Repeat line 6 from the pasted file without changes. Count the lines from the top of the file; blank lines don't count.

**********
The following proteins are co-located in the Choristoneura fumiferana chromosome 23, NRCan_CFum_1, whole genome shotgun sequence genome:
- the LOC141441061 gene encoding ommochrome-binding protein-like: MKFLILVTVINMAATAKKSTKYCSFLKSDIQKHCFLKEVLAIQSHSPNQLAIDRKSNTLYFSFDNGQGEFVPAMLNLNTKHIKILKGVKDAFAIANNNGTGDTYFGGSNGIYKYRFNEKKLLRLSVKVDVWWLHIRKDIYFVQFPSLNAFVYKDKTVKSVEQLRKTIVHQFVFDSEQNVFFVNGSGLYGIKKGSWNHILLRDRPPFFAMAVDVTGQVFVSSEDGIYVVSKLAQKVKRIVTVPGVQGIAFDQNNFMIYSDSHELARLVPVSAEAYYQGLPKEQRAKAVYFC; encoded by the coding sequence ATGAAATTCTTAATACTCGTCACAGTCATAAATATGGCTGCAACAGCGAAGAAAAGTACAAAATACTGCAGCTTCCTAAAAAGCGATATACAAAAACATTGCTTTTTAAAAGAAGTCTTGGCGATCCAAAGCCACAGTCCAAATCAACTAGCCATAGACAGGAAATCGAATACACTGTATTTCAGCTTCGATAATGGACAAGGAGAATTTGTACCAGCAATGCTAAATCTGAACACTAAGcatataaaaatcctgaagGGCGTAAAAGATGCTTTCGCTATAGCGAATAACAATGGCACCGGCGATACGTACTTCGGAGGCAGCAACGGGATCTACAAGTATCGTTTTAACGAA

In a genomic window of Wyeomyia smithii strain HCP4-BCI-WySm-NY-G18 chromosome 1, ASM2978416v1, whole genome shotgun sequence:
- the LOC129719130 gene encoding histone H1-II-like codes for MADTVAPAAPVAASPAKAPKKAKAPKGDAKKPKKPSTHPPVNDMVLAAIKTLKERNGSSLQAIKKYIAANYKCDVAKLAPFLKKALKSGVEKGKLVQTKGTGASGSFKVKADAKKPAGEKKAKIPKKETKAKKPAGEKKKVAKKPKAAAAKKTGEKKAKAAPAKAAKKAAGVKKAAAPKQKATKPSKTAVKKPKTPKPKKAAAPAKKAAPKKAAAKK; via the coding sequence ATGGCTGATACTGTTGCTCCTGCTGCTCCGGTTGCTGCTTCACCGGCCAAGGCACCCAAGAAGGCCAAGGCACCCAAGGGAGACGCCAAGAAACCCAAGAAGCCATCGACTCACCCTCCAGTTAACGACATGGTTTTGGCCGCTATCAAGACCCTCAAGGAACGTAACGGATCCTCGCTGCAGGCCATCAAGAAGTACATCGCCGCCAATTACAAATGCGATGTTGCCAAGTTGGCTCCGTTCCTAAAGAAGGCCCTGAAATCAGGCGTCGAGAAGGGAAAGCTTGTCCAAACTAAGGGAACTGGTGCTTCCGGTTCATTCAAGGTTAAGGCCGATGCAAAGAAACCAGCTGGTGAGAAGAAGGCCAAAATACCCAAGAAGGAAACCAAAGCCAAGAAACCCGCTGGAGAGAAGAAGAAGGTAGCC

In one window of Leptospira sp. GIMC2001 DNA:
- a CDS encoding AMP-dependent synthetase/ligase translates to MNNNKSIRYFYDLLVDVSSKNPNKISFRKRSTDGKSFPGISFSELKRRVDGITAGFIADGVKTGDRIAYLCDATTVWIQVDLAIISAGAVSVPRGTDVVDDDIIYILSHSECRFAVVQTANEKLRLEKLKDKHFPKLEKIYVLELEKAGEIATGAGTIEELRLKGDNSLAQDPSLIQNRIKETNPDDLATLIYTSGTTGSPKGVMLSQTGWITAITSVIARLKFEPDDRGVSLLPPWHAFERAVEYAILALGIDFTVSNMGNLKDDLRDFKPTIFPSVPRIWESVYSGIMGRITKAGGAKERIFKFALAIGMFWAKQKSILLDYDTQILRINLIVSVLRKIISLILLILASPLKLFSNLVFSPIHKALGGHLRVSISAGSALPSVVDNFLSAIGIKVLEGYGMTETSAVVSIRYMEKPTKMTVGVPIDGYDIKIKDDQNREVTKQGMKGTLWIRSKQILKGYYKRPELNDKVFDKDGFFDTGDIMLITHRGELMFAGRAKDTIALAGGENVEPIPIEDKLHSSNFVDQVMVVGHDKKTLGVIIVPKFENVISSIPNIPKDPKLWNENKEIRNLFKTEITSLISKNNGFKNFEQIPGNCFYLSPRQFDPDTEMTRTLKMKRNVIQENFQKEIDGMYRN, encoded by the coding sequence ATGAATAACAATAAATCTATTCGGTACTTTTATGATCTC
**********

- a CDS encoding AMP-dependent synthetase/ligase translates to MNNNKSIRYFYDLLVDVSSKNPNKISFRKRSTDGKSFPGISFSELKRRVDGITAGFIADGVKTGDRIAYLCDATTVWIQVDLAIISAGAVSVPRGTDVVDDDIIYILSHSECRFAVVQTANEKLRLEKLKDKHFPKLEKIYVLELEKAGEIATGAGTIEELRLKGDNSLAQDPSLIQNRIKETNPDDLATLIYTSGTTGSPKGVMLSQTGWITAITSVIARLKFEPDDRGVSLLPPWHAFERAVEYAILALGIDFTVSNMGNLKDDLRDFKPTIFPSVPRIWESVYSGIMGRITKAGGAKERIFKFALAIGMFWAKQKSILLDYDTQILRINLIVSVLRKIISLILLILASPLKLFSNLVFSPIHKALGGHLRVSISAGSALPSVVDNFLSAIGIKVLEGYGMTETSAVVSIRYMEKPTKMTVGVPIDGYDIKIKDDQNREVTKQGMKGTLWIRSKQILKGYYKRPELNDKVFDKDGFFDTGDIMLITHRGELMFAGRAKDTIALAGGENVEPIPIEDKLHSSNFVDQVMVVGHDKKTLGVIIVPKFENVISSIPNIPKDPKLWNENKEIRNLFKTEITSLISKNNGFKNFEQIPGNCFYLSPRQFDPDTEMTRTLKMKRNVIQENFQKEIDGMYRN, encoded by the coding sequence ATGAATAACAATAAATCTATTCGGTACTTTTATGATCTC